A Michigan general warranty deed serves as a means to transfer real estate ownership from one party to another. The deed provides an assurance, or “warranty,” that the seller (grantor) possesses the legal authority to sell the property and that the title to the property is clear of any defects. Essentially, the grantor guarantees that there are no hidden interests or claims on the property, and if any such interests exist, they are accountable to the buyer.

Here is a step by step comprehensive guide to help you fill out the Michigan Warranty deed form.

Step 1

This is where you write your name and indicate your marital status if you’re the one selling the property.  The undersigned” is crucial because it legally identifies the grantor, the person transferring the property, and establishes who holds the transaction’s responsibility and rights.

Identifying as an unmarried or married individual is important because it can directly influence property rights and potential claims, especially given that some jurisdictions automatically give certain rights to spouses.

“Victor Gonzalez” and he identifies himself as a “single” individual.

Step 2

You should write the grantor’s current address here. It helps verify the person’s identity and establishes a link to the transferred property.

Stating the grantor’s address is vital as it provides a way to locate or contact the individual for any future legal requirements or disputes related to the property transfer.

“789 Pine Avenue, Grand Rapids, Michigan, 49503”.

Step 3

This is where the name  and the marital status of the “Grantee,” the person buying or receiving the property, goes. In other words, this is the spot for the name of the person you’re selling or giving the property to.

Identifying the “Grantee” is critical because it legally determines who will receive the property rights and interests, ensuring the correct ownership transition.

“Emily Huang”, and her marital status is listed as “married”.

Step 5

This is where the Grantee’s current address is written. This confirms the person’s identity and connects them to the transferred property. 

Here, Emily Huang’s address is written as “321 Oak Street, Flint, Michigan, 48502”.

Step 6

This is asking for the county where the property is located. This information is important for local record-keeping and zoning purposes.

Specifying the “County of” the property is important because it dictates which local laws apply and ensures accurate public records, impacting everything from taxes to land use regulations.

In this section, the county of the property is listed as “Kent”.

Step 7

Here, you provide a detailed legal description of the property being transferred. This is more than a street address; it’s a thorough description typically from a deed, survey, or other official record. Providing a detailed, legal description “to wit” is crucial because it precisely identifies the property being transferred, ensuring the correct parcel is recorded and avoiding potential disputes or errors.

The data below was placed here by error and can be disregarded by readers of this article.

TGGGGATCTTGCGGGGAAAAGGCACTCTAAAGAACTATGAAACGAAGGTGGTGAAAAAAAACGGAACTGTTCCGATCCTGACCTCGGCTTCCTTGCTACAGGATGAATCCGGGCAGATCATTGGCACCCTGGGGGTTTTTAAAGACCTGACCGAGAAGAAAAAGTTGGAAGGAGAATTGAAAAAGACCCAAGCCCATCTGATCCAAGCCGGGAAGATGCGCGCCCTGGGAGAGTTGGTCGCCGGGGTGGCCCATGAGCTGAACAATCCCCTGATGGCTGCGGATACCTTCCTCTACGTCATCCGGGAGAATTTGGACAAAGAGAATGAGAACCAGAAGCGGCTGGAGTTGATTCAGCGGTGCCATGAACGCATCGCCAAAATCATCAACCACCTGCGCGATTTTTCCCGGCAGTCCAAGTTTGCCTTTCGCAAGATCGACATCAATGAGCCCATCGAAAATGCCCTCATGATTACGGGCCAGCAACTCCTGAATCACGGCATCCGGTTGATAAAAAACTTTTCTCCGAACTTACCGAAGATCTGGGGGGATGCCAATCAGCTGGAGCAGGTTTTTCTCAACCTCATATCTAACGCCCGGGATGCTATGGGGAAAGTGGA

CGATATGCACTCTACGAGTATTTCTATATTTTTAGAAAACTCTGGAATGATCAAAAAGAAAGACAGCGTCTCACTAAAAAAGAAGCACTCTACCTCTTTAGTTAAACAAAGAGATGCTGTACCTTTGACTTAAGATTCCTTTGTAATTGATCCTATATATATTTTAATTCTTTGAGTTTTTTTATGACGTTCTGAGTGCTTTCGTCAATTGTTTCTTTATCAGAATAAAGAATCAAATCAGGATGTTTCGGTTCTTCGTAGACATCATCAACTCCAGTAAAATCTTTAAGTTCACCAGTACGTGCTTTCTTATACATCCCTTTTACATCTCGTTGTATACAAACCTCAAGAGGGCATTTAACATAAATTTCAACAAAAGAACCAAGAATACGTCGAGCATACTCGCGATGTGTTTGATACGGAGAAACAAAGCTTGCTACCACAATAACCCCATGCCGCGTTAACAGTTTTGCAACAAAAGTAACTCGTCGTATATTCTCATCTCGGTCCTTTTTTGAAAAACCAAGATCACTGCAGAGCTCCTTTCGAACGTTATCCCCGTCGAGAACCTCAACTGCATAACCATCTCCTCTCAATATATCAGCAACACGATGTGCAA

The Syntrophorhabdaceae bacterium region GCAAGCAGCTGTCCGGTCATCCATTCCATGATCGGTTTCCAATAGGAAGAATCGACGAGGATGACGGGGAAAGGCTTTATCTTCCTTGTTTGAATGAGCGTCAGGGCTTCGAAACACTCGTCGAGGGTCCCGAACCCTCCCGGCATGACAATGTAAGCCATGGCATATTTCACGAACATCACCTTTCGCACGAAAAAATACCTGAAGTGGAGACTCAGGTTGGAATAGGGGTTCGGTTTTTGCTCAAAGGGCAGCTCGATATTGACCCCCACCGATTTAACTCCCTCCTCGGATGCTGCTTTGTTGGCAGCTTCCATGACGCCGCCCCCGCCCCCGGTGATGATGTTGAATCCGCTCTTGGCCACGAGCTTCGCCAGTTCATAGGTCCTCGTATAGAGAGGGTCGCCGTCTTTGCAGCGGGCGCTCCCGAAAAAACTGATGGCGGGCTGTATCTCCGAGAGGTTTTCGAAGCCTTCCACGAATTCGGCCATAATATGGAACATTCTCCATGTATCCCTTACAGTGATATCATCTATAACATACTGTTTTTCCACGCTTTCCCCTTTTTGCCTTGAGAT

“The North 1/2 of the Northwest 1/4 of the Southwest 1/4 of Section 26, Town 1 North, Range 12 West in the City of Grand Rapids, Kent County, Michigan”.

Step 8

Here you either write down the purchase price or indicate if the transfer is exempt under Michigan law (such as transfers between certain family members).

Stating the “sum” or marking it as “exempt” under specific laws is essential as it establishes the property’s financial value for tax purposes and records whether any special legal exemptions apply.

‘’Here, the purchase price of the property is written as “$250,000”. In case the transfer was exempt under Michigan law, it would be stated as such, for example: “This transfer is exempt under MCL 207.526 Sec. 6”.

Step 9

The grantor’s signature is required here. 

Victor Gonzalez, signs the document, affirming his agreement to the property transfer under the stated terms

Step 10

Finally, the notary public certifies the seller’s conscious consent to sign the deed, marking it with their signature, date, and stamp. Every field in this document is vital and needs careful completion for a successful property transfer.

Step 11

In this final step, the person who prepared the deed is supposed to fill in their name, and the address where the recorded deed should be sent is also written.

If Victor Gonzalez prepared the deed, then “Drafted By: Victor Gonzalez”.

Step 12

After “Return to:”, you should write the address where the recorded deed should be sent.

In this case, it should be sent back to the Grantee for their records, so “Return to: 321 Oak Street, Flint, Michigan, 48502” is filled in.

Conclusion

In summary, following the key steps outlined ensures the Michigan general warranty deed is completed accurately under state law to legally transfer property ownership between parties.

The deed provides title protections to the buyer through the seller’s guarantees. Nevertheless, supplementary title research is advisable to provide buyers with complete peace of mind.